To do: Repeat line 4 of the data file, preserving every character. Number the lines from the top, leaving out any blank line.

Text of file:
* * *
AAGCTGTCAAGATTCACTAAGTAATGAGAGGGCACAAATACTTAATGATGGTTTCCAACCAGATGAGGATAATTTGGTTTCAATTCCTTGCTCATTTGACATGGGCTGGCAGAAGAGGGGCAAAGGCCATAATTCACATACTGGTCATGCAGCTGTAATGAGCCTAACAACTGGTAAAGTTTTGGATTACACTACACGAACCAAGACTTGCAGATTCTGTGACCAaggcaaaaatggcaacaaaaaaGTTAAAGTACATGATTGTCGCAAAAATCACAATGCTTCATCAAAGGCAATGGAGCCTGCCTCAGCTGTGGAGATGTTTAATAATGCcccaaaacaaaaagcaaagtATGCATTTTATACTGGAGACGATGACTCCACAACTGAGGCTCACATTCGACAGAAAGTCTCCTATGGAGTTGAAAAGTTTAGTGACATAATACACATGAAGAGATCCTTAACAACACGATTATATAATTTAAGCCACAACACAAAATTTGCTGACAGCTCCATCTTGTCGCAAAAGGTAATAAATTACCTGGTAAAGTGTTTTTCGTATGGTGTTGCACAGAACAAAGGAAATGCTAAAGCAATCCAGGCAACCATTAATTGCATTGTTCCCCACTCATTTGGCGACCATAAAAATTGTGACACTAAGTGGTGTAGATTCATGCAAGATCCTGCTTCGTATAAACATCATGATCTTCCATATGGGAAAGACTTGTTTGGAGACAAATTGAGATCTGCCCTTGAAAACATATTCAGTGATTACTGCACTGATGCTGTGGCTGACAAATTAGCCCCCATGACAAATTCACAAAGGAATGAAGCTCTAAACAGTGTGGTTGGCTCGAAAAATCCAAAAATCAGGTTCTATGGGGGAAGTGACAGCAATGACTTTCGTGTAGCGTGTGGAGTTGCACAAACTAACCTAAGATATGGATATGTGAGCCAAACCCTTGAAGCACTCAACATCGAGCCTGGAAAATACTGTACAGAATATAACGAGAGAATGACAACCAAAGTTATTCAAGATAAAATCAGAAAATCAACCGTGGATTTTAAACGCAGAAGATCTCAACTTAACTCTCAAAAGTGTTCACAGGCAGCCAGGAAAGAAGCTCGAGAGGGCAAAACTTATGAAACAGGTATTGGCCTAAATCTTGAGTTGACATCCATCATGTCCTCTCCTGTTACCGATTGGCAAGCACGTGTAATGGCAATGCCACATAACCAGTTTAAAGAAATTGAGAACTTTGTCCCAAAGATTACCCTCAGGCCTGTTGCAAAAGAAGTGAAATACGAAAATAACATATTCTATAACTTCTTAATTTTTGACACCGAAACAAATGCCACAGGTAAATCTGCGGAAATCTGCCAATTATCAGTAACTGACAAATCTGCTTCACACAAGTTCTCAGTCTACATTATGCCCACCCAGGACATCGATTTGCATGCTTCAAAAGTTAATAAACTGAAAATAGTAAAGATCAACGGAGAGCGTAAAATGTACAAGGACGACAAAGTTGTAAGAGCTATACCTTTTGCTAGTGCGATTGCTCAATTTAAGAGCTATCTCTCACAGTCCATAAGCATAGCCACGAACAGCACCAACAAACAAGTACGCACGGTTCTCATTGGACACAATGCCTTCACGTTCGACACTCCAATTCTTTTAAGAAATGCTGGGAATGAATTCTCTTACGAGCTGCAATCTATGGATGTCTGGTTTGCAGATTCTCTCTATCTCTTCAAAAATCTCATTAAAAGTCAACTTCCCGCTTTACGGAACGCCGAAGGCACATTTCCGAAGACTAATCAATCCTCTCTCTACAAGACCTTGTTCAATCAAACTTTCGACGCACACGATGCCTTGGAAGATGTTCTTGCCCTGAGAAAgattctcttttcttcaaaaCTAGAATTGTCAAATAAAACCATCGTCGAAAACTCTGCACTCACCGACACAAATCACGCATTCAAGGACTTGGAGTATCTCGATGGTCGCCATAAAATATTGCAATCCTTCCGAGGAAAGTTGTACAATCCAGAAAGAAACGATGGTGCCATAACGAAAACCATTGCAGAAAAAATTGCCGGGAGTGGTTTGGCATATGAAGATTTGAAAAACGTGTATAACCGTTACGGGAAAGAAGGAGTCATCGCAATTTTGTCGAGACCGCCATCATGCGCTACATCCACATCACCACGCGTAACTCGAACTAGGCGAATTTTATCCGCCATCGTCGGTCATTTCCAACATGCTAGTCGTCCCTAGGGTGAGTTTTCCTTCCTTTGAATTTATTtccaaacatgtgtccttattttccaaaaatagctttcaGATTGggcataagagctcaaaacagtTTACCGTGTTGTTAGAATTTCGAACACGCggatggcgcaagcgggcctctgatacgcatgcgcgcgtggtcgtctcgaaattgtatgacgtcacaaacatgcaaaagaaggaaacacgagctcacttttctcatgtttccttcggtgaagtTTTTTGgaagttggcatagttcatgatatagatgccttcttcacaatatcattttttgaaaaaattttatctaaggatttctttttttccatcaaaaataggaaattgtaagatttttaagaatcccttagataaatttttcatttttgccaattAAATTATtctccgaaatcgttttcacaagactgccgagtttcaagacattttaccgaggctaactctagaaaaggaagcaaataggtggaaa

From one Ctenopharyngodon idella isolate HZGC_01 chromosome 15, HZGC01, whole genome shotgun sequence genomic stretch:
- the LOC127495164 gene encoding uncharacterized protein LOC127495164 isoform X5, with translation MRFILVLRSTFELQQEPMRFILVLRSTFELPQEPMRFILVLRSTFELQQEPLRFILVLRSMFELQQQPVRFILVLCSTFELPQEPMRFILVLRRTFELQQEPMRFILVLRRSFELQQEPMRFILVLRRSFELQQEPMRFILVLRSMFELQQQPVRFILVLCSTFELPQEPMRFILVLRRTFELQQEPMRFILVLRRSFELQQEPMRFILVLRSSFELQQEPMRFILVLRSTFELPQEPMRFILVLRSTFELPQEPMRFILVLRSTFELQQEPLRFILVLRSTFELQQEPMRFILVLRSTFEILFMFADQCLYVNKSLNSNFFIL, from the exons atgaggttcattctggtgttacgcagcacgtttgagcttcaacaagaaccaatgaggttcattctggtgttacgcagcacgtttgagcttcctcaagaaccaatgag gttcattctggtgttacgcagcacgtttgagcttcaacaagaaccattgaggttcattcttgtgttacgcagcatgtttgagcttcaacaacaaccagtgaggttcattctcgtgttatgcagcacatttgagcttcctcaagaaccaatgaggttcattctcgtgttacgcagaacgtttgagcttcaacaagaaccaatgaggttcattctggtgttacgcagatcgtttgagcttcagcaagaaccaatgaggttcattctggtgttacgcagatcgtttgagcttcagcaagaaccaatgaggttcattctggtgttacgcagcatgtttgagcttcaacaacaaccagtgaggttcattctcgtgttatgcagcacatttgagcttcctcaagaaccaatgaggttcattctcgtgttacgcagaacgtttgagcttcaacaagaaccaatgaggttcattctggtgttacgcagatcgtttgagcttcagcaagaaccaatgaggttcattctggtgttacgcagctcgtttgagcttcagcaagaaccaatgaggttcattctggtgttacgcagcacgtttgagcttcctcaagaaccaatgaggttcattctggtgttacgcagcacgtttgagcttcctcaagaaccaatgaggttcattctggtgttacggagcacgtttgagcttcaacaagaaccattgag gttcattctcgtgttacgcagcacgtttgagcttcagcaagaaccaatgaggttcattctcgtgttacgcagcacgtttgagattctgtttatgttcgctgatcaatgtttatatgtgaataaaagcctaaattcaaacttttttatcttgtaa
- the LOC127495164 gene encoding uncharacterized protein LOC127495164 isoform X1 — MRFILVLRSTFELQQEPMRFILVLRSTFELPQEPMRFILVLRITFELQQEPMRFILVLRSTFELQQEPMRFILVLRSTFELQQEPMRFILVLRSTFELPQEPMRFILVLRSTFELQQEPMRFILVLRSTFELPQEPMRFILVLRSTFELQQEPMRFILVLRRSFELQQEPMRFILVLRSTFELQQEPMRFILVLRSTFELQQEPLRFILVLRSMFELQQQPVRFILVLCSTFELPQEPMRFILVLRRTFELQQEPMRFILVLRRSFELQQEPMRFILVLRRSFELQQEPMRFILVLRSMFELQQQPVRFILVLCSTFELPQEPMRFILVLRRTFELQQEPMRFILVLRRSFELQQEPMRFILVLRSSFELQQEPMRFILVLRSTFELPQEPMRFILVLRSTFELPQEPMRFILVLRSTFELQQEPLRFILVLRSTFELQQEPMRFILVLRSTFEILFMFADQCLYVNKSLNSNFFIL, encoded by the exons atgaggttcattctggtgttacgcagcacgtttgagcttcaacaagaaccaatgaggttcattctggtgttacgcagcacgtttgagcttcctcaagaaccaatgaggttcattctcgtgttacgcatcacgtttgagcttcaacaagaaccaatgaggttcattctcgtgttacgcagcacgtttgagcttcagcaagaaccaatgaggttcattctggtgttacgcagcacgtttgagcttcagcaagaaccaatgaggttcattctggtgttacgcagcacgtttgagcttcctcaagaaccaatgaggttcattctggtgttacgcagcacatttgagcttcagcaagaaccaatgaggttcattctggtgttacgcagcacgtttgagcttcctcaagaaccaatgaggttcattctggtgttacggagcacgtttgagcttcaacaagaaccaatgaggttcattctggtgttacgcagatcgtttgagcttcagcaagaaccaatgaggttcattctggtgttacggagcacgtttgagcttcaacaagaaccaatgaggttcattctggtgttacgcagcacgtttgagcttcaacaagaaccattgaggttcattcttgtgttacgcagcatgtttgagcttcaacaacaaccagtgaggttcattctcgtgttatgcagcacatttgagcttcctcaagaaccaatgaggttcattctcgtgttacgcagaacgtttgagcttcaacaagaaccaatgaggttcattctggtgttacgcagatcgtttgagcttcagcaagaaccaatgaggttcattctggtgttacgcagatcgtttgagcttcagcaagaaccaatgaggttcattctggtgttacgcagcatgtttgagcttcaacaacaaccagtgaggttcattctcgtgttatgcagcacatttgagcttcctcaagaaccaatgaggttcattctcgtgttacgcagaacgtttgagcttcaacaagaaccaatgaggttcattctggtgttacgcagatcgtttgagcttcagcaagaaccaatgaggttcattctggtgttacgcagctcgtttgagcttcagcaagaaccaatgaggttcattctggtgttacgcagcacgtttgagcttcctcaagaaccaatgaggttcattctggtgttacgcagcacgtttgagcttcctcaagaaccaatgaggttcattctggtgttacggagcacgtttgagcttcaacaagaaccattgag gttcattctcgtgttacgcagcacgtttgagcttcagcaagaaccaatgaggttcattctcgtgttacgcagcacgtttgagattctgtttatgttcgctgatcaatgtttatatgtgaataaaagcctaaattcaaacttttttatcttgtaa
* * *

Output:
- the LOC127495164 gene encoding uncharacterized protein LOC127495164 isoform X1 — MRFILVLRSTFELQQEPMRFILVLRSTFELPQEPMRFILVLRITFELQQEPMRFILVLRSTFELQQEPMRFILVLRSTFELQQEPMRFILVLRSTFELPQEPMRFILVLRSTFELQQEPMRFILVLRSTFELPQEPMRFILVLRSTFELQQEPMRFILVLRRSFELQQEPMRFILVLRSTFELQQEPMRFILVLRSTFELQQEPLRFILVLRSMFELQQQPVRFILVLCSTFELPQEPMRFILVLRRTFELQQEPMRFILVLRRSFELQQEPMRFILVLRRSFELQQEPMRFILVLRSMFELQQQPVRFILVLCSTFELPQEPMRFILVLRRTFELQQEPMRFILVLRRSFELQQEPMRFILVLRSSFELQQEPMRFILVLRSTFELPQEPMRFILVLRSTFELPQEPMRFILVLRSTFELQQEPLRFILVLRSTFELQQEPMRFILVLRSTFEILFMFADQCLYVNKSLNSNFFIL, encoded by the exons atgaggttcattctggtgttacgcagcacgtttgagcttcaacaagaaccaatgaggttcattctggtgttacgcagcacgtttgagcttcctcaagaaccaatgaggttcattctcgtgttacgcatcacgtttgagcttcaacaagaaccaatgaggttcattctcgtgttacgcagcacgtttgagcttcagcaagaaccaatgaggttcattctggtgttacgcagcacgtttgagcttcagcaagaaccaatgaggttcattctggtgttacgcagcacgtttgagcttcctcaagaaccaatgaggttcattctggtgttacgcagcacatttgagcttcagcaagaaccaatgaggttcattctggtgttacgcagcacgtttgagcttcctcaagaaccaatgaggttcattctggtgttacggagcacgtttgagcttcaacaagaaccaatgaggttcattctggtgttacgcagatcgtttgagcttcagcaagaaccaatgaggttcattctggtgttacggagcacgtttgagcttcaacaagaaccaatgaggttcattctggtgttacgcagcacgtttgagcttcaacaagaaccattgaggttcattcttgtgttacgcagcatgtttgagcttcaacaacaaccagtgaggttcattctcgtgttatgcagcacatttgagcttcctcaagaaccaatgaggttcattctcgtgttacgcagaacgtttgagcttcaacaagaaccaatgaggttcattctggtgttacgcagatcgtttgagcttcagcaagaaccaatgaggttcattctggtgttacgcagatcgtttgagcttcagcaagaaccaatgaggttcattctggtgttacgcagcatgtttgagcttcaacaacaaccagtgaggttcattctcgtgttatgcagcacatttgagcttcctcaagaaccaatgaggttcattctcgtgttacgcagaacgtttgagcttcaacaagaaccaatgaggttcattctggtgttacgcagatcgtttgagcttcagcaagaaccaatgaggttcattctggtgttacgcagctcgtttgagcttcagcaagaaccaatgaggttcattctggtgttacgcagcacgtttgagcttcctcaagaaccaatgaggttcattctggtgttacgcagcacgtttgagcttcctcaagaaccaatgaggttcattctggtgttacggagcacgtttgagcttcaacaagaaccattgag gttcattctcgtgttacgcagcacgtttgagcttcagcaagaaccaatgaggttcattctcgtgttacgcagcacgtttgagattctgtttatgttcgctgatcaatgtttatatgtgaataaaagcctaaattcaaacttttttatcttgtaa